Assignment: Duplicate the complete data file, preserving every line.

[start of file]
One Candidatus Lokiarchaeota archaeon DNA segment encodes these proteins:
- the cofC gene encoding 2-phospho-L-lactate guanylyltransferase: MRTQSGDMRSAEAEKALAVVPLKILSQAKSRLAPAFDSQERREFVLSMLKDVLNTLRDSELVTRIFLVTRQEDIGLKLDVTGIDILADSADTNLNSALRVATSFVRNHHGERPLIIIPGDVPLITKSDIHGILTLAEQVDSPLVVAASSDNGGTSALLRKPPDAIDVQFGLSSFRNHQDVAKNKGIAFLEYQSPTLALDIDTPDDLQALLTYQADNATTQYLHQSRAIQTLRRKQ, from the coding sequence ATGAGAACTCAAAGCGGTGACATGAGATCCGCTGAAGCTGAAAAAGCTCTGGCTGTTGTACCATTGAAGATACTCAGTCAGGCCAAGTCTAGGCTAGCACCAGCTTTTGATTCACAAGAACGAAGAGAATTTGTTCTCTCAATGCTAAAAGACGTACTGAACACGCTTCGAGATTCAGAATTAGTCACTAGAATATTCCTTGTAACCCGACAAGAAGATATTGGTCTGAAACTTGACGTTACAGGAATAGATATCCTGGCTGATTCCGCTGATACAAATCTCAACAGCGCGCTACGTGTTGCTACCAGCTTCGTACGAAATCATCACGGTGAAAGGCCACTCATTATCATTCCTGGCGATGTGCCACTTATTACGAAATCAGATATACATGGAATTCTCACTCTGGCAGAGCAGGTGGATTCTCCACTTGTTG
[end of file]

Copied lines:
One Candidatus Lokiarchaeota archaeon DNA segment encodes these proteins:
- the cofC gene encoding 2-phospho-L-lactate guanylyltransferase: MRTQSGDMRSAEAEKALAVVPLKILSQAKSRLAPAFDSQERREFVLSMLKDVLNTLRDSELVTRIFLVTRQEDIGLKLDVTGIDILADSADTNLNSALRVATSFVRNHHGERPLIIIPGDVPLITKSDIHGILTLAEQVDSPLVVAASSDNGGTSALLRKPPDAIDVQFGLSSFRNHQDVAKNKGIAFLEYQSPTLALDIDTPDDLQALLTYQADNATTQYLHQSRAIQTLRRKQ, from the coding sequence ATGAGAACTCAAAGCGGTGACATGAGATCCGCTGAAGCTGAAAAAGCTCTGGCTGTTGTACCATTGAAGATACTCAGTCAGGCCAAGTCTAGGCTAGCACCAGCTTTTGATTCACAAGAACGAAGAGAATTTGTTCTCTCAATGCTAAAAGACGTACTGAACACGCTTCGAGATTCAGAATTAGTCACTAGAATATTCCTTGTAACCCGACAAGAAGATATTGGTCTGAAACTTGACGTTACAGGAATAGATATCCTGGCTGATTCCGCTGATACAAATCTCAACAGCGCGCTACGTGTTGCTACCAGCTTCGTACGAAATCATCACGGTGAAAGGCCACTCATTATCATTCCTGGCGATGTGCCACTTATTACGAAATCAGATATACATGGAATTCTCACTCTGGCAGAGCAGGTGGATTCTCCACTTGTTG